Speaker of the House John Boehner (R-Ohio) proposed a "plan B" to avoid the "fiscal cliff" in the event that negotiations with President Barack Obama fall through. Plan B would increase taxes on taxable income above $1 million while preventing taxes from going up below that amount. While the Republican plan seeks to protect the middle class from tax increases, Democrats said the plan will not work because they will not vote for it.
While Senate Democrats have threatened to not pass the measure, if it is the only bill that the House passes, those Democrats would be put in the position of either passing a bill that increases taxes only on millionaires or letting taxes go up on everyone. Boehner calculates that it would be difficult to maintain that position after an election season in which Democrats repeatedly accused Republicans of wanting to give tax breaks to "millionaires and billionaires."
White House spokesperson Jay Carney released a statement Tuesday rejecting Boehner's plan B. The plan would not protect the middle class, Carney explained, because Democrats would not vote for it.
"The Speaker's 'Plan B' approach doesn't meet this test [of balance] because it can't pass the Senate and therefore will not protect middle class families, and does little to address our fiscal challenges with zero spending cuts," Carney said.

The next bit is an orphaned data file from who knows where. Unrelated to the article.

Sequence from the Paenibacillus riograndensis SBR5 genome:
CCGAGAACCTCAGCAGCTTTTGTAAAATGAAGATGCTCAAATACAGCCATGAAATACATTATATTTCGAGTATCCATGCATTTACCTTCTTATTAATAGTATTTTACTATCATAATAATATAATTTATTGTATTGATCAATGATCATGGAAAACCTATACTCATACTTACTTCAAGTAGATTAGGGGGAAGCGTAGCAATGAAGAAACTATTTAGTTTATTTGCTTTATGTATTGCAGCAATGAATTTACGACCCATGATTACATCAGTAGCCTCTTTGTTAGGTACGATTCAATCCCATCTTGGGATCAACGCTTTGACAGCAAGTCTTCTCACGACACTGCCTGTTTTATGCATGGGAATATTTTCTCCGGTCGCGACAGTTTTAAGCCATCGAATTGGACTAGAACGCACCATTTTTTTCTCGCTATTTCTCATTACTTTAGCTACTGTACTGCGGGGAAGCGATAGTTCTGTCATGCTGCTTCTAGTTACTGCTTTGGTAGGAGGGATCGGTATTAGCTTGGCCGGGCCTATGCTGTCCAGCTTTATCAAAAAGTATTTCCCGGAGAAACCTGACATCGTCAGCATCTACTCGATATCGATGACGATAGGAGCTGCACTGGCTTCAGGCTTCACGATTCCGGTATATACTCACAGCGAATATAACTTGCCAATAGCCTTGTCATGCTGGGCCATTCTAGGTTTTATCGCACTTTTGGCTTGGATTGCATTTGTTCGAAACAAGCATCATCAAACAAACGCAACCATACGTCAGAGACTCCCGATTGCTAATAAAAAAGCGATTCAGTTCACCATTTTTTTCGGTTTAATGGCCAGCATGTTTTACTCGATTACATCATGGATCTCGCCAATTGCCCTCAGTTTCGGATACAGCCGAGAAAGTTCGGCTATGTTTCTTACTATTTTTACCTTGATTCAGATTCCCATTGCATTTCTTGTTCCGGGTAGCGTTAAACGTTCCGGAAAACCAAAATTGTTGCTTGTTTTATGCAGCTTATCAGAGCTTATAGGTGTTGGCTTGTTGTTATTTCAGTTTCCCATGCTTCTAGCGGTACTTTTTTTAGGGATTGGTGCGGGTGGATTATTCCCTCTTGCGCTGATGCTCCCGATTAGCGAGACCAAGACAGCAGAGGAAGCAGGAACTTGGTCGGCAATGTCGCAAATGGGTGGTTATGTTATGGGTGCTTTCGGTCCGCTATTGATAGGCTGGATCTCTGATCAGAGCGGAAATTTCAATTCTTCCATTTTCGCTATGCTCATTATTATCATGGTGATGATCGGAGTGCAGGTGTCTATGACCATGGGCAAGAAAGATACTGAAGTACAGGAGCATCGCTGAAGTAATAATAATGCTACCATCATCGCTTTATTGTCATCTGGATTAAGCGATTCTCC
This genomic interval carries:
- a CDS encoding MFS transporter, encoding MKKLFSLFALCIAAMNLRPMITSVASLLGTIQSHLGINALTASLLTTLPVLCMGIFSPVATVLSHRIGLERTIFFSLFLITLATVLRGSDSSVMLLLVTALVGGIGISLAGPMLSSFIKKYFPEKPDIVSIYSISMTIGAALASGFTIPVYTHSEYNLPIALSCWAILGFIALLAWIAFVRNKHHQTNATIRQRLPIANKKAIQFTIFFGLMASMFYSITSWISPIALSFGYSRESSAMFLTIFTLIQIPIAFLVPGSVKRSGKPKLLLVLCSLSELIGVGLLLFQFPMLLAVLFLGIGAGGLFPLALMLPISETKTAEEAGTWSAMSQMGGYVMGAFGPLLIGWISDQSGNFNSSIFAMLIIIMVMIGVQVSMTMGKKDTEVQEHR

Senate Majority Leader Harry Reid (D-Nev.) reiterated that position later the same day.
"Speaker Boehner's plan B is the farthest thing from a balanced approach. It will not protect middle class families because it cannot pass both Houses of Congress," Reid said.
The Senate has already passed a bill that would let taxes increase for taxable income above $250,000 and preserve current tax rates for everyone else. That plan is the only true plan B, Reid argued, because it was passed by the Senate.
"The Senate bill is the only plan B that can be signed into law and prevent taxes from rising by $2,200 on the average middle-class family," he said.
On Fox News' "Special Report," conservative columnist Charles Krauthammer mocked Democrats for saying that the plan will not work because they will not vote for it.
"Think about that, how idiotic it is," Krauthammer said. "Obviously, demonstrably and irrefutably, it protects the middle class because it protects everybody up to a million dollars. But [Carney]'s saying it can't protect the middle class because Democrats will reject it, which will not enable it to protect the middle class. I don't know what Carney is being paid, but it really isn't enough, if you have to say stuff like that."
Boehner held a closed door session with House Republicans Tuesday afternoon and hopes to vote on the bill by Thursday.
Boehner's press secretary, Michael Steel, indicated that the goal of the plan is to put the onus back on Democrats to prevent the fiscal cliff.
"For years, Washington Democrats -- led by Sen. [Chuck] Schumer and Rep. Nancy Pelosi -- have been calling for a bill to stop the tax hikes except on millionaires. They even voted in favor of it. To oppose it now would make them entirely responsible for the tax hikes that tens of millions of Americans face in less than two weeks. They know that, and the President knows that," Steel said.